5. Love this list. I loved the wild raspberries that grew at my grandmas house.
    Susan P

    1. Thank you, Susan!
      I enjoying compiling it and plan to find out more in a 'hands-on' way. I'd love to try a PawPaw myself.

      A sign of the cool and wet spring in the northeast. My black raspberries aren't ready yet and seen to be about a week behind. They sure are wonderful, aren't they?

  6. Thank you so much for this list. I now have another weapon in my Quaker kitchen arsenal.

    1. If you do experiment with some of these fruits, I'd love to hear about it. Please comment again or contact me. We also have modern sugar in great supply so it makes me wonder how much of it was used then. I imagine it would have been costly but some of these fruits are quite bitter. I'm sure we have much less tolerance now for the tang - and they were often used as dressings for meats. More like chutneys, don't you think?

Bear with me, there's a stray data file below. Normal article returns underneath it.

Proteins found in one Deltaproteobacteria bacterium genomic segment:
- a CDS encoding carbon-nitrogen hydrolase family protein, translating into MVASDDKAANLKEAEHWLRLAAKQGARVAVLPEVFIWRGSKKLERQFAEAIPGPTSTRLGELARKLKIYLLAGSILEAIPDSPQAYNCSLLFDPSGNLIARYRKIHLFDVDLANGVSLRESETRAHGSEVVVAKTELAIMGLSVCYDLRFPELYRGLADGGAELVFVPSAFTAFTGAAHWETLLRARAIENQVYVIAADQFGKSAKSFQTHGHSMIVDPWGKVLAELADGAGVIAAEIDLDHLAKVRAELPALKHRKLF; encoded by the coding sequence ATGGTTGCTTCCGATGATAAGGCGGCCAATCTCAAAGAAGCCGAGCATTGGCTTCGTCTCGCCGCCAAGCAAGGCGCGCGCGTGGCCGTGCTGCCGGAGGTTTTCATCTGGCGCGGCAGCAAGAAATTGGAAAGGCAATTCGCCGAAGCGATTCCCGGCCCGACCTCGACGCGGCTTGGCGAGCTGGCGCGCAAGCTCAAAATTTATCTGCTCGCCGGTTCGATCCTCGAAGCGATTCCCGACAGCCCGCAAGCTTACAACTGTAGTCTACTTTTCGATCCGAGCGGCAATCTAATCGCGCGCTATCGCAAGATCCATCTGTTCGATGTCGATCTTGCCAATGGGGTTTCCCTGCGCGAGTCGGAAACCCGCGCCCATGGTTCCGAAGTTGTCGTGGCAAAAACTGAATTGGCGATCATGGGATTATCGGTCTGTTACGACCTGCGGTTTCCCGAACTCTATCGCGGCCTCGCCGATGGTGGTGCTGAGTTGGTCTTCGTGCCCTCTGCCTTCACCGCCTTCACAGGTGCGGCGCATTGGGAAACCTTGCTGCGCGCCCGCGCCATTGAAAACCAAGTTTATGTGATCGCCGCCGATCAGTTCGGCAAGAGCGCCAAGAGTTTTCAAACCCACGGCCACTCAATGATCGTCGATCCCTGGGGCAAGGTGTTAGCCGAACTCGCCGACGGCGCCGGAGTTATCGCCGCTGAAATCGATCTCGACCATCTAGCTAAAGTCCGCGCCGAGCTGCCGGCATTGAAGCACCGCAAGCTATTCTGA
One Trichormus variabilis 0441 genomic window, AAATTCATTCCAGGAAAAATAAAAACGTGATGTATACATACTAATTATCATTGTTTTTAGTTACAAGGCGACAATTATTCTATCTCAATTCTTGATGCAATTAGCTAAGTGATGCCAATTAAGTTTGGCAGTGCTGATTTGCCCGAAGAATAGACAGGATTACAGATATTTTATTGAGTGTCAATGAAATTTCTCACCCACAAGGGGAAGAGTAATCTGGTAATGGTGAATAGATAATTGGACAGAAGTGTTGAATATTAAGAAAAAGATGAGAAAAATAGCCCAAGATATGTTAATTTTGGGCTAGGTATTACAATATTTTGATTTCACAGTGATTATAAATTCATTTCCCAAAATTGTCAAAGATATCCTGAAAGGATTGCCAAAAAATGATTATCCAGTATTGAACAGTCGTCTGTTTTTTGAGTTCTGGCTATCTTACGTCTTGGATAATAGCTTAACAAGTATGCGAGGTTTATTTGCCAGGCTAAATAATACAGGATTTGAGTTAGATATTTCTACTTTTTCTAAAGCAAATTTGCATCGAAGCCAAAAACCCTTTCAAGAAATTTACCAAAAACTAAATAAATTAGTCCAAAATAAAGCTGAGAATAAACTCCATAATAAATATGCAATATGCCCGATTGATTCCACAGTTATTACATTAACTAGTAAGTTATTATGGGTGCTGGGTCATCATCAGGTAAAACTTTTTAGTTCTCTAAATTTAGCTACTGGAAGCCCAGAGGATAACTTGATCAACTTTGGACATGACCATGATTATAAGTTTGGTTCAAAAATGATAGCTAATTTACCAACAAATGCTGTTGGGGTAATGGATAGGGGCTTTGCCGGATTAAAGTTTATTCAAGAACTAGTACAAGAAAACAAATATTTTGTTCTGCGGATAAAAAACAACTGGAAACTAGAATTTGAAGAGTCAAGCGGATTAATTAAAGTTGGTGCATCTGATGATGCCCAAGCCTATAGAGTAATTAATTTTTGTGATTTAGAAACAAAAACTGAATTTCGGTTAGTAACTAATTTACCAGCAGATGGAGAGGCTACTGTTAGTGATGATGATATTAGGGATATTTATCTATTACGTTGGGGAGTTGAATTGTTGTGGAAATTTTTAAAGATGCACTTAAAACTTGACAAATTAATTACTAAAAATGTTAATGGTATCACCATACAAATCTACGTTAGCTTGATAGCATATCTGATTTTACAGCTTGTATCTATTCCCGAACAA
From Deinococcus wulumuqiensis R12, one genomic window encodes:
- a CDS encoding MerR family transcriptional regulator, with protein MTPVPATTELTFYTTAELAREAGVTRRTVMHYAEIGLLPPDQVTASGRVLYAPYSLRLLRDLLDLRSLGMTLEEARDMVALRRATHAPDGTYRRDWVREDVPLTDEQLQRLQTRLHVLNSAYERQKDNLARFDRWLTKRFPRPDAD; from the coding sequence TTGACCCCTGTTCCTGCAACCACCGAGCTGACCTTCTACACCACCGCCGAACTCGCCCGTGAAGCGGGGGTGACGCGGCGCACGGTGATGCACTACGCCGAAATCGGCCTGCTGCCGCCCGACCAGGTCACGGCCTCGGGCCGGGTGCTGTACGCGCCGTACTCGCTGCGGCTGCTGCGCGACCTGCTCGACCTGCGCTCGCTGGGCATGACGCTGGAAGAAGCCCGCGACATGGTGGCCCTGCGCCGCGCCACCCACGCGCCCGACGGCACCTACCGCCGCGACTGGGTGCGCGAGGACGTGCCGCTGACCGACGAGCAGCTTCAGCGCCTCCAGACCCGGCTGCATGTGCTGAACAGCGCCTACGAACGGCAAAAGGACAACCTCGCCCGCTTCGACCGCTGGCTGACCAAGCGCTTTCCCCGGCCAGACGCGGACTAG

7. Awesome list, Debra, thank you, and very informative. I didn't know about half of those when I lived back east. Here in Oregon, there's one spot we frequent that, at various times of the year, yields wild strawberry, thimbleberry, Oregon grape, and huckleberries. And you are right about where the huckleberries grow. They form the understory to towering firs and pines here, up around 4000-5000 ft.

    1. We have an Oregon grape 'holly' in a shade garden where I work. I have yet to pay attention to the 'grapes' though it certainly has outstanding yellow flowers in spring.

      Thanks, Lori!